The Climate Prediction Division (CPD) of Beijing Climate Center undertakes the functions of:
- analysis and application of observation data of various spheres of earth system;
- dynamic diagnosis of climate anomalies;
- climate prediction of multiple time scales from extended to inter-annual range;
- prediction of climate phenomena, typical climate events and disasters plus sector-specific climatic impacts;
- developing standards and technical specifications related to climate diagnosis, short-term climate prediction and evaluation;
- reference products and technical supports for regional and provincial meteorological departments;
- WMO East Asian Monsoon Activity Centre (EAMAC) and WMO Global Producing Centre for long-range forecasts (GPC).
Climate Prediction Division (CPD) makes multiple time scale prediction of temperature and precipitation in China, global ocean monitoring and prediction, and prediction of climatic influences on different industries on the basis of dynamic models and statistic methods. To adapt to changing service needs, CPD has shifted its focus to the prediction of typical climate events, climate disasters and environmental meteorology in recent years.
1. Extended, monthly, seasonal and inter-annual prediction of temperature and precipitation in China.
2. Prediction of climatic influences on different industries: prediction of climate in spring sowing period, monthly and seasonal typhoon prediction, prediction of the first frost in northern China, prediction of sand dust in northern China, and prediction of haze pollution processes.
3. Global climate monitoring and diagnostic analysis of climate anomalies.
4. Monitoring and prediction of global sea surface temperature, especially El Nino-Southern Oscillation (ENSO) monitoring and prediction.
5. Integration of climate event monitoring and prediction.
Typical climate events in the advancement of the East Asian summer monsoon include the first rainy season in South China, Meiyu, the rainy season in North China and autumn rain in West China. Atmospheric circulation anomalies have been diagnosed according to the latest monitoring standards in line with the occurrence years of each climate event. Evaluations have been made on the performance of the BCC_AGCM2.2 model in predicting key circulation factors that affect the characteristics of each climate event; and multi-time scale prediction products, developed.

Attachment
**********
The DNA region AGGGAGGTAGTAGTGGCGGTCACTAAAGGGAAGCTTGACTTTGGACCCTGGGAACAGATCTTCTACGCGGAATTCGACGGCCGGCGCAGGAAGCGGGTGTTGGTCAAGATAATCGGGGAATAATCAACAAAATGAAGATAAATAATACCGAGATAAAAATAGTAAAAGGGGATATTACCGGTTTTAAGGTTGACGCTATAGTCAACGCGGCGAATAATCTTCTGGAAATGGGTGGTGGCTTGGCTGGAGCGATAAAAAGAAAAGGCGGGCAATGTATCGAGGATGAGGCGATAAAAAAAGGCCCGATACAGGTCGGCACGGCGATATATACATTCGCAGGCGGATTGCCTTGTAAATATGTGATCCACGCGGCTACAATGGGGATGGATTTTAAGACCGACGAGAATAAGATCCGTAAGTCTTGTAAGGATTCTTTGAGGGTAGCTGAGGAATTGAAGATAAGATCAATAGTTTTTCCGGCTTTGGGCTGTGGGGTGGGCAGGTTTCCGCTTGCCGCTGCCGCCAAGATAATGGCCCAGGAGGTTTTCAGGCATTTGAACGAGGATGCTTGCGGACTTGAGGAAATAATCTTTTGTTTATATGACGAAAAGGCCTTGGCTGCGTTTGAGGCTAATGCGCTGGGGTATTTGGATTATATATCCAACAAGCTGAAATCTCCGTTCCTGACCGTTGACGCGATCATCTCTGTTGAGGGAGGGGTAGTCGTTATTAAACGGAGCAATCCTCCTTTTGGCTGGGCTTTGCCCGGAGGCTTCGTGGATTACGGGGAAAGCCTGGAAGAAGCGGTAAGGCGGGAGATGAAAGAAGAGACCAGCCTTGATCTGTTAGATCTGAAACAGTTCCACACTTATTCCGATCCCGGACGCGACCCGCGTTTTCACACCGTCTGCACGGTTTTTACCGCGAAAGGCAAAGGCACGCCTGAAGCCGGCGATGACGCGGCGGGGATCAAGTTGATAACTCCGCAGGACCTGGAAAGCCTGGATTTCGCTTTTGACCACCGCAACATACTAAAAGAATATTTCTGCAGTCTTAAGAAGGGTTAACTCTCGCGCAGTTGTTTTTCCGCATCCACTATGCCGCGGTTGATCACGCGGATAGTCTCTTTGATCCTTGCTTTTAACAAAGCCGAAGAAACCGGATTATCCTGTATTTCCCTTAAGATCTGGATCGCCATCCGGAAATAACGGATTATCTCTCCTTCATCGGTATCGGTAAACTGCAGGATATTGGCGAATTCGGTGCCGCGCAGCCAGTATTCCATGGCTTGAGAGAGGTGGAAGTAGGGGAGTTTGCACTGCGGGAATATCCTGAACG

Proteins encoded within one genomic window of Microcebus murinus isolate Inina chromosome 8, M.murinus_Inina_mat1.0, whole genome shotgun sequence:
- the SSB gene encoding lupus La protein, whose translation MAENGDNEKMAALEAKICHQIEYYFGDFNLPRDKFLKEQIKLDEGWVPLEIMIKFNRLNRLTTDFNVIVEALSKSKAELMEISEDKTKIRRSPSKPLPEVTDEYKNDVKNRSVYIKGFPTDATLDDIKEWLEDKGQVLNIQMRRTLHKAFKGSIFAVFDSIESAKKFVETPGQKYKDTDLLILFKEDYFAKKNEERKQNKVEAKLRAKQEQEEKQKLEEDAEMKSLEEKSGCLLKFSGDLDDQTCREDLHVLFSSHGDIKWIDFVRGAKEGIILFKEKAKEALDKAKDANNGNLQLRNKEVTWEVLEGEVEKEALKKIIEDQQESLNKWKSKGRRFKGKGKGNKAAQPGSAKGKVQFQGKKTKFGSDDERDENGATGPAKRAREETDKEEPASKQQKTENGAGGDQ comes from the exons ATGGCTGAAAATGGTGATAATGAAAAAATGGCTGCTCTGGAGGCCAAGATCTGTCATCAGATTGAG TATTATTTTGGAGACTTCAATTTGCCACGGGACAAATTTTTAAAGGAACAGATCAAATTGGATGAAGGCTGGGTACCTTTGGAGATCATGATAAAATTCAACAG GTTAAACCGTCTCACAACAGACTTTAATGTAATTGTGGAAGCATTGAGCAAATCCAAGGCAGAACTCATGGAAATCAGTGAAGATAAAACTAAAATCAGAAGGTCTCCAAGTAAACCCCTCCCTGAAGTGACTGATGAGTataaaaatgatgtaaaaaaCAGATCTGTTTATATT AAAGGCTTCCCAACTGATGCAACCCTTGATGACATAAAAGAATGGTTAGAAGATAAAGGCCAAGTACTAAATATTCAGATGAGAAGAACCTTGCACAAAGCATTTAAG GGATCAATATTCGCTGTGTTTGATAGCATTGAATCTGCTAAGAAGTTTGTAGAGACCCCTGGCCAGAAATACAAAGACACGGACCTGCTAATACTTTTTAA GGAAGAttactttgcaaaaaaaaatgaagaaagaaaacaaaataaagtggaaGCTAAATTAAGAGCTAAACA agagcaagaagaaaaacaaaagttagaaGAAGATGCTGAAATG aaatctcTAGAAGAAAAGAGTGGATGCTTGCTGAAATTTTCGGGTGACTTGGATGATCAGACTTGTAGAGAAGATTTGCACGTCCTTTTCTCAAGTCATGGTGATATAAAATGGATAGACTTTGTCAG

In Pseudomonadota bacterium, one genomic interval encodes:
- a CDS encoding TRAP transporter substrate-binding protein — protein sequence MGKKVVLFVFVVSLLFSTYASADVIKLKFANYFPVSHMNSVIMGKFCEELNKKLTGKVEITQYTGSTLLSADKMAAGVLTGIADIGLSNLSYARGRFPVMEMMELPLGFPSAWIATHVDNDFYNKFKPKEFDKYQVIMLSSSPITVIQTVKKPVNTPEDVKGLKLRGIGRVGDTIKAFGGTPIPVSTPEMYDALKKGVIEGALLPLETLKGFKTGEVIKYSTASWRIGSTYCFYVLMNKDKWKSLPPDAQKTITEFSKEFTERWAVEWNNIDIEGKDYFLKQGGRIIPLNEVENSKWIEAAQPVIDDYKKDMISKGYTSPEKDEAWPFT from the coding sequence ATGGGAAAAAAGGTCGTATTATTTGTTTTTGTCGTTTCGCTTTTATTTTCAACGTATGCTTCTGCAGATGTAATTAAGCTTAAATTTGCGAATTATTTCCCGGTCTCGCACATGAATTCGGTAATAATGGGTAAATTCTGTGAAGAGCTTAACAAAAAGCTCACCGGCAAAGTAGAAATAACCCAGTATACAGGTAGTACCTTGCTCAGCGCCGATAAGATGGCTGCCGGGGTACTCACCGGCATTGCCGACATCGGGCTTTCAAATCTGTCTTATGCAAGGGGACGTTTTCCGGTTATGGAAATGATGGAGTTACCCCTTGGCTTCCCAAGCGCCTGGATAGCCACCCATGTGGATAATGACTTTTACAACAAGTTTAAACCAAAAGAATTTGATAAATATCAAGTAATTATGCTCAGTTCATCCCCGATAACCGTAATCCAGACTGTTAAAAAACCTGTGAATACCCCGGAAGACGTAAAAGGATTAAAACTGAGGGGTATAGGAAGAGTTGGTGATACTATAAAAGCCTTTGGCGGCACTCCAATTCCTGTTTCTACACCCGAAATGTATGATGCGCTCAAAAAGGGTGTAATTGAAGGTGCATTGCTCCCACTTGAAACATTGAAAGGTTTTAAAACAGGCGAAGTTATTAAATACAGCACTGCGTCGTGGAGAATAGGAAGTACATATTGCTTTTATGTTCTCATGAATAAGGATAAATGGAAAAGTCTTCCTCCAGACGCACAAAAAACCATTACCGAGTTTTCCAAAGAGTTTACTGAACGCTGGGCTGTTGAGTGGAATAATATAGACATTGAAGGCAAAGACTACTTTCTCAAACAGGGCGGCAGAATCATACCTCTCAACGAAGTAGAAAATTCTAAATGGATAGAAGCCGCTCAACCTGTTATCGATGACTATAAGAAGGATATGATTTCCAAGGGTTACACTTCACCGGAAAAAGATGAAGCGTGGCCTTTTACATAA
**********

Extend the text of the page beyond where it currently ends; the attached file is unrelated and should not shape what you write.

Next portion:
Multiple East Asian monsoon indices were also evaluated and the indices that have significant indications for climate anomalies in China were selected for further analysis. Based on the BCC_AGCM2.2 model, the monitoring and prediction integration products of the South China Sea summer monsoon onset index, the East Asian summer monsoon intensity index, and the East Asian winter monsoon intensity index have been developed.
6. Climate disaster diagnosis and prediction.
The main climate disasters in different seasons of China include high temperature, heavy rainfall and tropical cyclone in summer, as well as low temperature in winter. Statistical methods were used to analyze the impacts of different phases and intensities of Madden Julian Oscillation (MJO) and ENSO events on high temperature and heavy rainfall anomalies in summer. Based on sub-seasonal dynamic models in BCC and in other countries, deterministic and probabilistic prediction products for each climate disaster in China and in some key regions have also been developed.
7. Operational system of environmental meteorology prediction.
Based on diagnostic analysis of regional heavy haze pollution events, some physical mechanism concerning the atmospheric circulation conditions has been revealed. The subseasonal prediction products for meteorological conditions that affect the diffusion of air pollution were developed based on the BCC_AGCM2.2 model and the NCEP version 2 coupled forecast system model (CFSv2).
The atmospheric chemistry model system (CFS-CUACE) for subseasonal prediction of haze pollution processes is now roughly in shape, to facilitate the development of subseasonal prediction of environmental meteorology.
Professor / Deputy Director of Climate Prediction Division (CPD) / National Climate Center (NCC) / China Meteorological Administration (CMA)
Study on the contributions of the Tibetan Plateau thermal forcing to the extended-range predictability (Grant No. 41875101)